el diablo robotico (platypus) wrote,
el diablo robotico

Some recent experiences on eBay have made me think that this might be useful to some people....

How to win an eBay auction:
  • Stop bidding all the damn time.
  • Seriously.
  • Bid once. Bid the maximum you would be willing to pay. Bid the amount where, if someone outbids you, you can live with that. eBay works by "proxy bidding" -- your actual bid, the amount you pay if you win, will only be one step above the closest bidder below you.
  • Bid as late in the auction as you possibly can. There's a herd mentality on eBay; if people see someone is bidding on an item, they'll be enticed to bid themselves. If they're outbid, hey, the item must be worth more, so they'll bid again, higher. This spirals up and up and up and if you'd just left the thing with zero bids people would be ignoring it. Bidding early is like waving a big flag with "PLEASE OUTBID ME" on it.
  • Sniping is not illegal, immoral, or unethical. It is not "stealing" your auction. The only way that a sniper can win is if they bid more than you did. If you bid your maximum, then they bid more than you were willing to pay, so what's the problem? Yes, it always looks like the damn sniper outbid you by $1. In all probability, they didn't. See the bit about proxy bidding above.
  • If you want the best chance of winning, use a sniping service yourself. Sniping services are cheap. They will keep you from forgetting that the auction's about to end. They will let you bid nice and late so that people who did not bid their maximum (or people prone to getting caught up in the heat of the moment and raising their maximum bids) will not get a second chance. You can just sleep or work or read a book while the auction is counting down. Stop feeling guilty. eBay is not a game. Having a robot bid for you is not cheating. I use auctionsniper.com.
  • Now you've either won the auction, or somebody paid more than the maximum you were willing to pay. It's that easy.

How not to get burned afterward:
  • Don't buy from people with lousy feedback. Generally, anything under 98% is lousy, though there are a few exceptions. If the seller's relatively new, has one negative, and the person who left the negative sounds looney, go for it. If the seller's got 10000 feedbacks and a 99% positive rating, that's 100 really pissed off customers. I'd reconsider buying from them. http://www.toolhaus.org has a nifty little tool that sorts the negative feedback out from the sea of generic A+++++++++ positives.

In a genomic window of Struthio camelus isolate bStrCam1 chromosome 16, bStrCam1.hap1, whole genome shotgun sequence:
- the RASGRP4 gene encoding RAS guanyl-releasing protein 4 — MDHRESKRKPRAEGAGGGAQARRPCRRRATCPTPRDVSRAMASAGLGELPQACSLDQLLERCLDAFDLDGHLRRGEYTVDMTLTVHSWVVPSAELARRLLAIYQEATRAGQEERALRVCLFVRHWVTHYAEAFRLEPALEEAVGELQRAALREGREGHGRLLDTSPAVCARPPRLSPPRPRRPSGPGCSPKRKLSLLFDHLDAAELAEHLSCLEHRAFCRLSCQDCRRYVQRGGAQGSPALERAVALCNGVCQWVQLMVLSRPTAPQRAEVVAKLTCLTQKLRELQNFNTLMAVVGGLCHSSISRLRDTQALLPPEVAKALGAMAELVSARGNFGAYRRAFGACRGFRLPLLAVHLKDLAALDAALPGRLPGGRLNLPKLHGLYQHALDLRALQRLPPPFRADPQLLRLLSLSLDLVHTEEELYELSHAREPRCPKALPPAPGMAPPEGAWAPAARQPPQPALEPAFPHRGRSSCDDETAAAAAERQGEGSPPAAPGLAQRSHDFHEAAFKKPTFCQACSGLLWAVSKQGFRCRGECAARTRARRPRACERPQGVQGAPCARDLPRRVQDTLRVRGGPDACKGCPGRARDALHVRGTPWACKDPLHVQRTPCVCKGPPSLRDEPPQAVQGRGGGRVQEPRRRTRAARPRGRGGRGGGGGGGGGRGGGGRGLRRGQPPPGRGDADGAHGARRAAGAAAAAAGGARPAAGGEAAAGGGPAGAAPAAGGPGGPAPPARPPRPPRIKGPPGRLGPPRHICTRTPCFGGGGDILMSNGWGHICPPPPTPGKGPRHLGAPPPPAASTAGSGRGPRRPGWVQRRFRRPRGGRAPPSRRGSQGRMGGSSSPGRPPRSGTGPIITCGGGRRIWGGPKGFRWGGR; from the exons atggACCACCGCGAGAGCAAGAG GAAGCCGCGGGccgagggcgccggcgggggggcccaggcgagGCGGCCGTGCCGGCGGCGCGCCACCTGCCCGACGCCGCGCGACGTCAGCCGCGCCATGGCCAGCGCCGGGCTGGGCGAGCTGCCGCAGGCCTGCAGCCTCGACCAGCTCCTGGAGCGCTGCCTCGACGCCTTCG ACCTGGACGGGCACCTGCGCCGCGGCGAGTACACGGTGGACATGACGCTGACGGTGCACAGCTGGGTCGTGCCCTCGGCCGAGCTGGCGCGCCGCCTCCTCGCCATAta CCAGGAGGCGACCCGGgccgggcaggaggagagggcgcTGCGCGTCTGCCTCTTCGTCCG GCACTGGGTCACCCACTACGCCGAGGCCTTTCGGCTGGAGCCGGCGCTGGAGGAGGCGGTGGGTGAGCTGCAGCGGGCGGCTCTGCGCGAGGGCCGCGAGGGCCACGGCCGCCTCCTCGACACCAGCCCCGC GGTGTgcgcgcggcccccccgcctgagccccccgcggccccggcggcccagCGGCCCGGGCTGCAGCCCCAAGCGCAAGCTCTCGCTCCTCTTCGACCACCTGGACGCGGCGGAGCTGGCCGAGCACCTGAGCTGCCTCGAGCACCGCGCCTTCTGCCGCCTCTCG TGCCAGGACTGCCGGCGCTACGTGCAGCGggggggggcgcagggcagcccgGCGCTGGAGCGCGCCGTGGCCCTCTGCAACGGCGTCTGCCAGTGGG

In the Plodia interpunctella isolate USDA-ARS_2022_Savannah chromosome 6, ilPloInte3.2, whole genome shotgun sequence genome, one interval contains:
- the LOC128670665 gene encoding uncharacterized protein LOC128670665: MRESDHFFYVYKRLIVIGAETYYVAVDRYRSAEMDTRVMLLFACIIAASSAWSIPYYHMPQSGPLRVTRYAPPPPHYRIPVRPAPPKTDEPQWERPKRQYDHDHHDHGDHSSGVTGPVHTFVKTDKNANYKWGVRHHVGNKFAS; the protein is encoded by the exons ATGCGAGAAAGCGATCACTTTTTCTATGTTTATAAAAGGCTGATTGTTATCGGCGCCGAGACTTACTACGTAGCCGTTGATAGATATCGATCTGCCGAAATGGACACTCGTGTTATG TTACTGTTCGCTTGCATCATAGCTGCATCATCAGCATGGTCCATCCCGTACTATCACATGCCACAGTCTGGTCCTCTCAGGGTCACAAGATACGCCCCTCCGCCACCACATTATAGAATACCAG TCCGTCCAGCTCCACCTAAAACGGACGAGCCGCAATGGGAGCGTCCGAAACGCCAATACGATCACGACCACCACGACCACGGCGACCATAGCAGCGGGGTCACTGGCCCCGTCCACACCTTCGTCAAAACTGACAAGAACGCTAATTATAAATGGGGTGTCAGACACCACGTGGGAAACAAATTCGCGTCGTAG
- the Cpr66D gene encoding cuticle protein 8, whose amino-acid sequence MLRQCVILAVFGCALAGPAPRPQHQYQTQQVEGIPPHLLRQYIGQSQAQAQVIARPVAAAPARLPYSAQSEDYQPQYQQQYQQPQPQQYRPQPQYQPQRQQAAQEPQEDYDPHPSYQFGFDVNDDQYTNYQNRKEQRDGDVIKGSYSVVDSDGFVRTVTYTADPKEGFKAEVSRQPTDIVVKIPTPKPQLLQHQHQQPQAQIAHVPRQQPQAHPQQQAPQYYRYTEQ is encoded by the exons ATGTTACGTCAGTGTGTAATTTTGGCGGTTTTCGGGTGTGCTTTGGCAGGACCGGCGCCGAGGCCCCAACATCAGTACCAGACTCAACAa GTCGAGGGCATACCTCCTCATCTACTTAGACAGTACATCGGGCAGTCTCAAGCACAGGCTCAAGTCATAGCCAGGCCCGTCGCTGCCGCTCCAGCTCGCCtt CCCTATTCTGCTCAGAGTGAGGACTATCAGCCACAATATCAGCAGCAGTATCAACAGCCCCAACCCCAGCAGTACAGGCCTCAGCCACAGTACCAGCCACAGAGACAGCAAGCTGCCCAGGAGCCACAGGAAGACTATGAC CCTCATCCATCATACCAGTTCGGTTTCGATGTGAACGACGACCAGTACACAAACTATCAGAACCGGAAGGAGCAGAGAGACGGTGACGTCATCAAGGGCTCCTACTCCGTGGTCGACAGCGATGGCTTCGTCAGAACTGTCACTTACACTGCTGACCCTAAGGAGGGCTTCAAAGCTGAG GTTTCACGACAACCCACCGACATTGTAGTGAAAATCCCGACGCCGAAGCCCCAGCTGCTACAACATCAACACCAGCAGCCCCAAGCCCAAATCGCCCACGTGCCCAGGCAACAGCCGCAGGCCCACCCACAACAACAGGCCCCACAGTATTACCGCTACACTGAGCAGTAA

• Pay by PayPal, and fund it with a credit card. That gives you two layers of protection if the seller doesn't come through. Don't let anybody string you along past the 45-day window for filing a PayPal complaint; no matter what excuse they give, if the item's not there in 44 days, file. You can always withdraw your complaint later -- but never do it based on a promise. Do it because you have the item in your hand and are happy with it.
  • If you pay by any other method, make sure it's no more money than you're willing to lose. eBay protection is mythical. Only credit cards will give you much recourse.
  • Anyone who takes PayPal on eBay has to take credit cards. They cannot tell you that they only take PayPal if you fund it from a bank account or check.
  • Leave positive feedback when you receive your item and are happy with it. If that hasn't happened yet, wait on the feedback. Feedback means the transaction is over and you are prepared to give a final verdict. Writing a negative may feel good, but it won't accomplish much (except to warn off other potential buyers, when a situation has really truly gone to hell). If you get to that point, be calm and factual and don't call people names. If someone leaves you raving-looney feedback, be calm and factual in response. Trust me, you'll look better for it.

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